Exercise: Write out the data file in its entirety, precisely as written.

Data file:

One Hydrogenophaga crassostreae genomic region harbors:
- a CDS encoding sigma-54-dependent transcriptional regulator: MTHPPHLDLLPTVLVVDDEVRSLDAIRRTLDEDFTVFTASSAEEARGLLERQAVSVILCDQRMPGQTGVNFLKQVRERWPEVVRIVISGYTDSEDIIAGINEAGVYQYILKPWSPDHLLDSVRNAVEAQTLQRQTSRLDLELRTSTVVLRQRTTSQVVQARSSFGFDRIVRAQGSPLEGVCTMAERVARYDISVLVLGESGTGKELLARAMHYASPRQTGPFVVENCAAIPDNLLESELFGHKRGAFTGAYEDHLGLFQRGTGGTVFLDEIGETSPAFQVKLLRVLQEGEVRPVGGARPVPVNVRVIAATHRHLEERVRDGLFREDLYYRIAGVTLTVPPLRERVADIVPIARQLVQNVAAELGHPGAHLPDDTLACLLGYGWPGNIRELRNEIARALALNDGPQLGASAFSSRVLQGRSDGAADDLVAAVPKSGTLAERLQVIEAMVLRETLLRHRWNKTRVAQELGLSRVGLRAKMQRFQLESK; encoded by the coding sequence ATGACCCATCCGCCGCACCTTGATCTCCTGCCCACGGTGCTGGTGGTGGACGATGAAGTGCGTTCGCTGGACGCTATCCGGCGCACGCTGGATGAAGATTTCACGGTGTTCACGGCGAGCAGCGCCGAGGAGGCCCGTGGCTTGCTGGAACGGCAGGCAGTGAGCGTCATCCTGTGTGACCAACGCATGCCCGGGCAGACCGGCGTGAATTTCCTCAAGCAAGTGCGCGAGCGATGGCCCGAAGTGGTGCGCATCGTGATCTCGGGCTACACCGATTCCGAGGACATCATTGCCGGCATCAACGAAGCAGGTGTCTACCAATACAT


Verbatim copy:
One Hydrogenophaga crassostreae genomic region harbors:
- a CDS encoding sigma-54-dependent transcriptional regulator: MTHPPHLDLLPTVLVVDDEVRSLDAIRRTLDEDFTVFTASSAEEARGLLERQAVSVILCDQRMPGQTGVNFLKQVRERWPEVVRIVISGYTDSEDIIAGINEAGVYQYILKPWSPDHLLDSVRNAVEAQTLQRQTSRLDLELRTSTVVLRQRTTSQVVQARSSFGFDRIVRAQGSPLEGVCTMAERVARYDISVLVLGESGTGKELLARAMHYASPRQTGPFVVENCAAIPDNLLESELFGHKRGAFTGAYEDHLGLFQRGTGGTVFLDEIGETSPAFQVKLLRVLQEGEVRPVGGARPVPVNVRVIAATHRHLEERVRDGLFREDLYYRIAGVTLTVPPLRERVADIVPIARQLVQNVAAELGHPGAHLPDDTLACLLGYGWPGNIRELRNEIARALALNDGPQLGASAFSSRVLQGRSDGAADDLVAAVPKSGTLAERLQVIEAMVLRETLLRHRWNKTRVAQELGLSRVGLRAKMQRFQLESK; encoded by the coding sequence ATGACCCATCCGCCGCACCTTGATCTCCTGCCCACGGTGCTGGTGGTGGACGATGAAGTGCGTTCGCTGGACGCTATCCGGCGCACGCTGGATGAAGATTTCACGGTGTTCACGGCGAGCAGCGCCGAGGAGGCCCGTGGCTTGCTGGAACGGCAGGCAGTGAGCGTCATCCTGTGTGACCAACGCATGCCCGGGCAGACCGGCGTGAATTTCCTCAAGCAAGTGCGCGAGCGATGGCCCGAAGTGGTGCGCATCGTGATCTCGGGCTACACCGATTCCGAGGACATCATTGCCGGCATCAACGAAGCAGGTGTCTACCAATACAT